(Actually Black Lives Matter began in 2013, a year before the Ferguson shooting, after the acquittal of George Zimmerman in the 2012 shooting death of black teen Trayvon Martin in Florida.)

Given McAleer’s views, one can see why he would choose to focus exclusively and so legalistically on the Grand Jury testimony, while ignoring subsequent information, such as the various journalistic accounts, books, and the Department of Justice reports. (It’s an odd feature of “Ferguson” that all but five of the characters are given pseudonyms because their real names were redacted from the Grand Jury documents, even though some of their real names have been published subsequently.) Phelim McAleer’s political agenda doesn’t necessarily mean he’s deliberately slanted the Grand Jury testimony, but it forces the casual theatergoer to be a wary juror and political analyst.


30th Street Theater

Written by Phelim McAleer

Directed by Jerry Dixon

Scenic design by Jason Simms, costume design by Martin Lara Avila, lighting design by Charlotte Seelig, projection design by Caroline M. Trewet, sound designers/composers Jeremy Earhart and Trevor “TK” Kuprel

Cast: Cedric Benjamin, Kim Brockington, Paul DeBoy, Ian Campbell Dunn, Chaundre Hall-Broomfield, Sarah Nedwek, Geoffrey Dawe, LaVonda Elam, Jonathan Miles, Ben Prayz, Kevin Sims,  Carol Todd, Renika Williams

Tickets: $40

Running time: 90 minutes with no intermission

Ferguson is scheduled to run through November 5, 2017.

Author: New York Theater

Jonathan Mandell is a 3rd generation NYC journalist, who sees shows, reads plays, writes reviews and sometimes talks with people.

10 thoughts on “Ferguson Review: Michael Brown’s Killing, Via Grand Jury Transcript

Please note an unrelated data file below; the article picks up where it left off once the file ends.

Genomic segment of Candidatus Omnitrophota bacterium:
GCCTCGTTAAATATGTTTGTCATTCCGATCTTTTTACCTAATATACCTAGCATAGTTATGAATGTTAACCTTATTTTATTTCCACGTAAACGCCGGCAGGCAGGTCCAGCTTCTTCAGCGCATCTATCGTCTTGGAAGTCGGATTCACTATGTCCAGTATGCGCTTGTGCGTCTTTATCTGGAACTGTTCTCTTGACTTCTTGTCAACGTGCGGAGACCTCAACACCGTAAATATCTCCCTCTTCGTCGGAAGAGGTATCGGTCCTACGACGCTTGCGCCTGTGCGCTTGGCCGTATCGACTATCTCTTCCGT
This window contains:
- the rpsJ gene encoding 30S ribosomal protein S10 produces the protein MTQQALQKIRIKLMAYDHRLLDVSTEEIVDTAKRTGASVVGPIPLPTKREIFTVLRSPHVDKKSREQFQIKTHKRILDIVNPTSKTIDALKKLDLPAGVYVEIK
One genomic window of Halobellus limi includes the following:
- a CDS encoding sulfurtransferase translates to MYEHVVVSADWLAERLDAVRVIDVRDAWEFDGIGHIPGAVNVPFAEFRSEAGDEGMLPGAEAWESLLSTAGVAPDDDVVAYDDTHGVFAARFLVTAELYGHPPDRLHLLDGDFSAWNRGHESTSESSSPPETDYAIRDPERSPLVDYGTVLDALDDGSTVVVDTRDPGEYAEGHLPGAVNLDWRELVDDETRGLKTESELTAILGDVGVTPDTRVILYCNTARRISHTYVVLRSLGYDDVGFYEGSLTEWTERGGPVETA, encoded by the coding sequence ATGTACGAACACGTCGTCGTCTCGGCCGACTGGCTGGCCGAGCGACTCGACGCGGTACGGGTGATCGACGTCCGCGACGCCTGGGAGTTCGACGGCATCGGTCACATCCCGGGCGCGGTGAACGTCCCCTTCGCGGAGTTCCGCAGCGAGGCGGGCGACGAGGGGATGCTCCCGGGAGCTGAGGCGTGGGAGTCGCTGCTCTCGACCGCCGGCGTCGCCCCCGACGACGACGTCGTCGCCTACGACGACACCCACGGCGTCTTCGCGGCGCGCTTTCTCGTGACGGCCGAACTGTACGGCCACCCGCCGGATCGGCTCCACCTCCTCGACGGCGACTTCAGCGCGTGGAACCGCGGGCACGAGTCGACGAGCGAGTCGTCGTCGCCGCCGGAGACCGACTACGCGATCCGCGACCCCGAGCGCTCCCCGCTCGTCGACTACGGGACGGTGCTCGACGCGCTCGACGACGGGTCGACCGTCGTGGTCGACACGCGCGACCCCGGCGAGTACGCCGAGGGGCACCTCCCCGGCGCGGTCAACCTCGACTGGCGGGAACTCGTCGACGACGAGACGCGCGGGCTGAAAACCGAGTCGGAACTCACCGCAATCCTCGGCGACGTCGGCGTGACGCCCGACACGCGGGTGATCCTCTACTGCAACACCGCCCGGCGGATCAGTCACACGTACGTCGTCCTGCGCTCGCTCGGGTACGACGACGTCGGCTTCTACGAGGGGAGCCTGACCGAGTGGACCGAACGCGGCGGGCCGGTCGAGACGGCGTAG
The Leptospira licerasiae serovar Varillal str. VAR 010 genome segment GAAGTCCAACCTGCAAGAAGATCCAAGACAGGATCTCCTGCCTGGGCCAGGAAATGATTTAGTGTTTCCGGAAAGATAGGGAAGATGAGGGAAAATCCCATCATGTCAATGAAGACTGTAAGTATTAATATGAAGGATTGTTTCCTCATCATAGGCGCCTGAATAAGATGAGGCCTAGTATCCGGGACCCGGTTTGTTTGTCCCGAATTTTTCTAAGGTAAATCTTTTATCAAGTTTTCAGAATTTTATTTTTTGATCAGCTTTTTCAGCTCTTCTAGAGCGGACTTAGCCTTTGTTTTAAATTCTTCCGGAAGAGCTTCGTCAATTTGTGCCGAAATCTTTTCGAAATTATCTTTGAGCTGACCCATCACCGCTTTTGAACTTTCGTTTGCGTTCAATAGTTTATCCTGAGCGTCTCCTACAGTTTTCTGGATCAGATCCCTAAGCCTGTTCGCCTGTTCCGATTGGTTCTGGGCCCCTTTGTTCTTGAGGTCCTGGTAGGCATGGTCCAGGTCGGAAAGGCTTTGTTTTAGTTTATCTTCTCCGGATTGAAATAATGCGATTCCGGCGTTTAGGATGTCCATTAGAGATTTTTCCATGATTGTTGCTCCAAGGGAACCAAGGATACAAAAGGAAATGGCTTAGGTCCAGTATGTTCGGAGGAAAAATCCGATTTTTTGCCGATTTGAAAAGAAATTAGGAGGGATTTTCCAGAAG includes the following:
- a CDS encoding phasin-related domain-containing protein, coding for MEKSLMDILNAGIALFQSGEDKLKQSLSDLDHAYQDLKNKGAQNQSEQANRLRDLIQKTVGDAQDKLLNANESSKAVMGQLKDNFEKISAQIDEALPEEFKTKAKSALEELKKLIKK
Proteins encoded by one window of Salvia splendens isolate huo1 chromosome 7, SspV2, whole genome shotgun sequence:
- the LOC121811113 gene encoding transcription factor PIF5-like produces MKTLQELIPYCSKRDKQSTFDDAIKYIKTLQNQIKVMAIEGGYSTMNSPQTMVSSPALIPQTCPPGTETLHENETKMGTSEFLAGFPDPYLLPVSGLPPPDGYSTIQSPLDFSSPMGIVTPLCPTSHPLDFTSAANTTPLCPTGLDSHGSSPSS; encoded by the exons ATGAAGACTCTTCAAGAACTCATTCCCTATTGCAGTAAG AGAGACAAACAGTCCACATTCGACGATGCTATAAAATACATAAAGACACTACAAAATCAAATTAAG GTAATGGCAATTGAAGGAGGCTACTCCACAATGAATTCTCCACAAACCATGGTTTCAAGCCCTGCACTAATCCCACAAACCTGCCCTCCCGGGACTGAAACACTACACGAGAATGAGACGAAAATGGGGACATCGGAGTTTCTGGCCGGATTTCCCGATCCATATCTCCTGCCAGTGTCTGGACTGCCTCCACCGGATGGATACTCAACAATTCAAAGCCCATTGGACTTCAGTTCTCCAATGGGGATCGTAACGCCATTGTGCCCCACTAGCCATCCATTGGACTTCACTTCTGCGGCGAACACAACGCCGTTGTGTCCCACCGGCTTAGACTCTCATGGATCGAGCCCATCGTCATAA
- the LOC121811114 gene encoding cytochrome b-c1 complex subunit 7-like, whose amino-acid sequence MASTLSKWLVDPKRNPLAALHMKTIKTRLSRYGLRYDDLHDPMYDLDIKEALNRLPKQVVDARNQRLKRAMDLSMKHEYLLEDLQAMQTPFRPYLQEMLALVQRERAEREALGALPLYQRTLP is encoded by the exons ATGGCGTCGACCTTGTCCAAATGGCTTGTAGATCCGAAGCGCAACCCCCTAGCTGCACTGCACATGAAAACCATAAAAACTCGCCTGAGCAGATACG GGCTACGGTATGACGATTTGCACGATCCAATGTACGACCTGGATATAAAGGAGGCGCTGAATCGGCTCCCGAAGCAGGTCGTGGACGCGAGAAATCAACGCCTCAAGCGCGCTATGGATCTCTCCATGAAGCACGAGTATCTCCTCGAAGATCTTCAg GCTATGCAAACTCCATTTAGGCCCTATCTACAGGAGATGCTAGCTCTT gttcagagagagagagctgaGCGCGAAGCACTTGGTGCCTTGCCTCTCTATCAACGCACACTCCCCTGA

1. I came here expecting a theater review, not a rehash of “Hands Up, Don’t Shoot” media driven propaganda narrative.

    Bravo! (said sarcastically with an added slow clap) for you, Mr. Mandell for a complete lack of objectivity and a reach to a Holder biased Justice Department report that never charged anyone with anything, to try to justify your obtuse counter argument.

    1. Have you actually read what I wrote? My only mention of the Hands Up etc narrative, as you put it, is to say that both the play and the Justice Department’s report cast doubt on it.

      I’m a theater critic; I’m not supposed to be objective. I was unaware of having a counterargument, much less an obtuse one.

      But saying that I have a “counterargument” implies that the playwright has an argument. So thank you for driving home my point that it would be misleading to treat “Ferguson” strictly as a work of theater. Your quite political comment helps to demonstrate that, and I applaud you for it, more rapidly than you’ve clapped for me.

      1. You’re suppose to review the play not comment on the underlying politics. Was the story riveting? Was the acting any good? Was it well staged? Will the average theatergoer find it worth the price of a ticket and an evening?

        I saw very little of your subjective opinion on any of these important areas of the theater experience. What I read was an attempt to cast the verbatim reenactment of the grand jury testimony with doubt. I can understand you attending the performance with a preconceived notion that the Eric Holder era Justice Department has just as much weight as the evidence and testimony presented in St. Louis, but if the DOJ materials were not part of the original performance why did you devote a good portion of your review to it?

        In the future can I look forward to your addition of external material supporting the opposite side if you ever have the chance to review plays like “The Crucible” or “Inherit the Wind”?

      2. You raise some interesting issues. I respectfully disagree with you about what I’m “suppose” to do as a theater critic, but I do appreciate your airing of your views (I’m not being sarcastic); it’s provocative that you bring up “The Crucible” and “Inherit The Wind.” In fact, I have reviewed both plays, and I did explore the underlying politics. I even interviewed Arthur Miller in 2002 about this issue of how important it is to adhere to the facts — to be historically accurate.